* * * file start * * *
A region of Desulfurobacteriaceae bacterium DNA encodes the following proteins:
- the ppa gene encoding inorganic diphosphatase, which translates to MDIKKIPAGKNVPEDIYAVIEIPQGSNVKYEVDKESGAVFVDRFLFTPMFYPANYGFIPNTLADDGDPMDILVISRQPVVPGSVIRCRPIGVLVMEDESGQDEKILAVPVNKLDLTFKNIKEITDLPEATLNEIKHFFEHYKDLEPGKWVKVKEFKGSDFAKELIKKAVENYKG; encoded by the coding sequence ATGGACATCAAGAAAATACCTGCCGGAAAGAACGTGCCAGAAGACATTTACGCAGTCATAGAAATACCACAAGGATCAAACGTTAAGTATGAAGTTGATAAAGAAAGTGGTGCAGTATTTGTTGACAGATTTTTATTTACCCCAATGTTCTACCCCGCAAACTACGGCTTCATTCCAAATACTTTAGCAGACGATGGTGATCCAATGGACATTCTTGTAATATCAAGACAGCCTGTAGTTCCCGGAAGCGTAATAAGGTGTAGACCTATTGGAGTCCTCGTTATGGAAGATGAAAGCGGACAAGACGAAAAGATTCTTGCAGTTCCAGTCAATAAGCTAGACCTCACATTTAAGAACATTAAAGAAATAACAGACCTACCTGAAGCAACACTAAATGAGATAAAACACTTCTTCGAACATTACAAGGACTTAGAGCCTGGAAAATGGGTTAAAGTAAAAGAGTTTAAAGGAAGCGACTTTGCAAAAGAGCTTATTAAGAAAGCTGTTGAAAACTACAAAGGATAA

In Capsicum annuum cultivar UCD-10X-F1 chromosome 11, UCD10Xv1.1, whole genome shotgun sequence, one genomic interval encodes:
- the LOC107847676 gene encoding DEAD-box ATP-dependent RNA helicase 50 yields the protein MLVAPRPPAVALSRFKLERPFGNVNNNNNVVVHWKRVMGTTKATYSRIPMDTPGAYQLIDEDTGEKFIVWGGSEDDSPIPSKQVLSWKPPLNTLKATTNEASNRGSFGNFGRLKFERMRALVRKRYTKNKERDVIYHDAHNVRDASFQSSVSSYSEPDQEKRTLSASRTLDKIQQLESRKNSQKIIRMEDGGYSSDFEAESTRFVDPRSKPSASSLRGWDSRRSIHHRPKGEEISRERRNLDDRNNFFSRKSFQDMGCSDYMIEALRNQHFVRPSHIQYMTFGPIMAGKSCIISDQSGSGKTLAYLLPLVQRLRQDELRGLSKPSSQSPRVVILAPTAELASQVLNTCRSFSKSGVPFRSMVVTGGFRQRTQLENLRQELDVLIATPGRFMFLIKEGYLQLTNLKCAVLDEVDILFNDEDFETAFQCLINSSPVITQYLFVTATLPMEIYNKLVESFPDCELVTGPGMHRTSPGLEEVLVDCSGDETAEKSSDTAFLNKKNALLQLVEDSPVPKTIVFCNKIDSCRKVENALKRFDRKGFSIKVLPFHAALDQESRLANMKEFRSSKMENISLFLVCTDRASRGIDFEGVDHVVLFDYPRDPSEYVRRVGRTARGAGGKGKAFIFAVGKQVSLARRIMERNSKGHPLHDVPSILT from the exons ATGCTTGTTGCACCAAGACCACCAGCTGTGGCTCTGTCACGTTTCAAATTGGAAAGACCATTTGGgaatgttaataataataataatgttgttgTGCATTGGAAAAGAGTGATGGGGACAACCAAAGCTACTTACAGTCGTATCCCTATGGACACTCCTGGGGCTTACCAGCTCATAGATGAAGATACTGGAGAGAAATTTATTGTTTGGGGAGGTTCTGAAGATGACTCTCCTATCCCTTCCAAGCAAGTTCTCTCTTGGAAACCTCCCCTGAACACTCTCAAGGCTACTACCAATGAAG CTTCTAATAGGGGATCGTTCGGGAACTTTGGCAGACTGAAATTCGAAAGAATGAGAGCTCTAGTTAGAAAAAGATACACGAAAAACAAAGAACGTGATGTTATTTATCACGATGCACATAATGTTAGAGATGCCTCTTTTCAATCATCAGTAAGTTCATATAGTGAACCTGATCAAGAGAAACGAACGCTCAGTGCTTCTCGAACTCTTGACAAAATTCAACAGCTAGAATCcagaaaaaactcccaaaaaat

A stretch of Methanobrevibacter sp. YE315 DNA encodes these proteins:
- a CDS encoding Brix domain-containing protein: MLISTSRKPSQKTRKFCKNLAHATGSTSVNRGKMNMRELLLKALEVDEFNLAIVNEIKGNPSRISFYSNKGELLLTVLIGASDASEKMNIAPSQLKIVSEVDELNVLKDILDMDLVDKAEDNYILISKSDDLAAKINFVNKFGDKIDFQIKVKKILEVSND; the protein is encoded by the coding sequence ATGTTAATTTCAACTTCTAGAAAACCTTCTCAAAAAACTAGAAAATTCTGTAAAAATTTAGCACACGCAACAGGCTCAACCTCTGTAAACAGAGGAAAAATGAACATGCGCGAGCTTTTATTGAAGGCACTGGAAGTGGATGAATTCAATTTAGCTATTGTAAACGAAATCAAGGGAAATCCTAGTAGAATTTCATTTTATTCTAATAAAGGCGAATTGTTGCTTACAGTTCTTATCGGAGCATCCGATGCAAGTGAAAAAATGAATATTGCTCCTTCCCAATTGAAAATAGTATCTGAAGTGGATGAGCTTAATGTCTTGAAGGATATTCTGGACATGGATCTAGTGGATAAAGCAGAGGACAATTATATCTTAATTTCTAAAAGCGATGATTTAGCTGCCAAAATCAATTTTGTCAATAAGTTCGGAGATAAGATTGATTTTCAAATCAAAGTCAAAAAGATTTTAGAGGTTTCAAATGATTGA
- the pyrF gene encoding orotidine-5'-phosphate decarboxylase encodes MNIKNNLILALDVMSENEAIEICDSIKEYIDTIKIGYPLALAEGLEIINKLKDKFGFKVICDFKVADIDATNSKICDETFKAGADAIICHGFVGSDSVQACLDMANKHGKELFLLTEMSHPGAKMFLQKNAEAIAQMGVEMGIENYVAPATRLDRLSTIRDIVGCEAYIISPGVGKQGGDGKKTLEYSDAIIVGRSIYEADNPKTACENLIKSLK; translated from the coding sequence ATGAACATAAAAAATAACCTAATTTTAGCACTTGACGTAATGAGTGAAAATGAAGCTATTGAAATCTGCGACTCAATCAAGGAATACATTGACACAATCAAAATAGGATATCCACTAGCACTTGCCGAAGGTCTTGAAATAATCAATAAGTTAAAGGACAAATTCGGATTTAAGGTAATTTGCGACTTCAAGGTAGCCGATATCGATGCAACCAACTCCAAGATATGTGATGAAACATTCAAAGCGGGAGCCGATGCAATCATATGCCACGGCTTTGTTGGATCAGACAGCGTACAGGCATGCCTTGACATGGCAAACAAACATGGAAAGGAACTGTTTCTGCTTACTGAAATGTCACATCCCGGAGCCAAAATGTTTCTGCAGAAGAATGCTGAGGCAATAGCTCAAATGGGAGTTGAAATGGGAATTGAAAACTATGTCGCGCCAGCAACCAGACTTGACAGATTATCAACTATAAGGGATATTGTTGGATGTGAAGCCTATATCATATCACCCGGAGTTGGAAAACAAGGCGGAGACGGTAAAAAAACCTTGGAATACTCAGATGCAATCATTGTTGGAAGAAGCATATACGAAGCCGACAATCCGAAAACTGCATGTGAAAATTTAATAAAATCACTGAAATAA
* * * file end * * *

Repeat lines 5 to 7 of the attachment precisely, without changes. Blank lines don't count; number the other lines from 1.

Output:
A stretch of Methanobrevibacter sp. YE315 DNA encodes these proteins:
- a CDS encoding Brix domain-containing protein: MLISTSRKPSQKTRKFCKNLAHATGSTSVNRGKMNMRELLLKALEVDEFNLAIVNEIKGNPSRISFYSNKGELLLTVLIGASDASEKMNIAPSQLKIVSEVDELNVLKDILDMDLVDKAEDNYILISKSDDLAAKINFVNKFGDKIDFQIKVKKILEVSND; the protein is encoded by the coding sequence ATGTTAATTTCAACTTCTAGAAAACCTTCTCAAAAAACTAGAAAATTCTGTAAAAATTTAGCACACGCAACAGGCTCAACCTCTGTAAACAGAGGAAAAATGAACATGCGCGAGCTTTTATTGAAGGCACTGGAAGTGGATGAATTCAATTTAGCTATTGTAAACGAAATCAAGGGAAATCCTAGTAGAATTTCATTTTATTCTAATAAAGGCGAATTGTTGCTTACAGTTCTTATCGGAGCATCCGATGCAAGTGAAAAAATGAATATTGCTCCTTCCCAATTGAAAATAGTATCTGAAGTGGATGAGCTTAATGTCTTGAAGGATATTCTGGACATGGATCTAGTGGATAAAGCAGAGGACAATTATATCTTAATTTCTAAAAGCGATGATTTAGCTGCCAAAATCAATTTTGTCAATAAGTTCGGAGATAAGATTGATTTTCAAATCAAAGTCAAAAAGATTTTAGAGGTTTCAAATGATTGA
- the pyrF gene encoding orotidine-5'-phosphate decarboxylase encodes MNIKNNLILALDVMSENEAIEICDSIKEYIDTIKIGYPLALAEGLEIINKLKDKFGFKVICDFKVADIDATNSKICDETFKAGADAIICHGFVGSDSVQACLDMANKHGKELFLLTEMSHPGAKMFLQKNAEAIAQMGVEMGIENYVAPATRLDRLSTIRDIVGCEAYIISPGVGKQGGDGKKTLEYSDAIIVGRSIYEADNPKTACENLIKSLK; translated from the coding sequence ATGAACATAAAAAATAACCTAATTTTAGCACTTGACGTAATGAGTGAAAATGAAGCTATTGAAATCTGCGACTCAATCAAGGAATACATTGACACAATCAAAATAGGATATCCACTAGCACTTGCCGAAGGTCTTGAAATAATCAATAAGTTAAAGGACAAATTCGGATTTAAGGTAATTTGCGACTTCAAGGTAGCCGATATCGATGCAACCAACTCCAAGATATGTGATGAAACATTCAAAGCGGGAGCCGATGCAATCATATGCCACGGCTTTGTTGGATCAGACAGCGTACAGGCATGCCTTGACATGGCAAACAAACATGGAAAGGAACTGTTTCTGCTTACTGAAATGTCACATCCCGGAGCCAAAATGTTTCTGCAGAAGAATGCTGAGGCAATAGCTCAAATGGGAGTTGAAATGGGAATTGAAAACTATGTCGCGCCAGCAACCAGACTTGACAGATTATCAACTATAAGGGATATTGTTGGATGTGAAGCCTATATCATATCACCCGGAGTTGGAAAACAAGGCGGAGACGGTAAAAAAACCTTGGAATACTCAGATGCAATCATTGTTGGAAGAAGCATATACGAAGCCGACAATCCGAAAACTGCATGTGAAAATTTAATAAAATCACTGAAATAA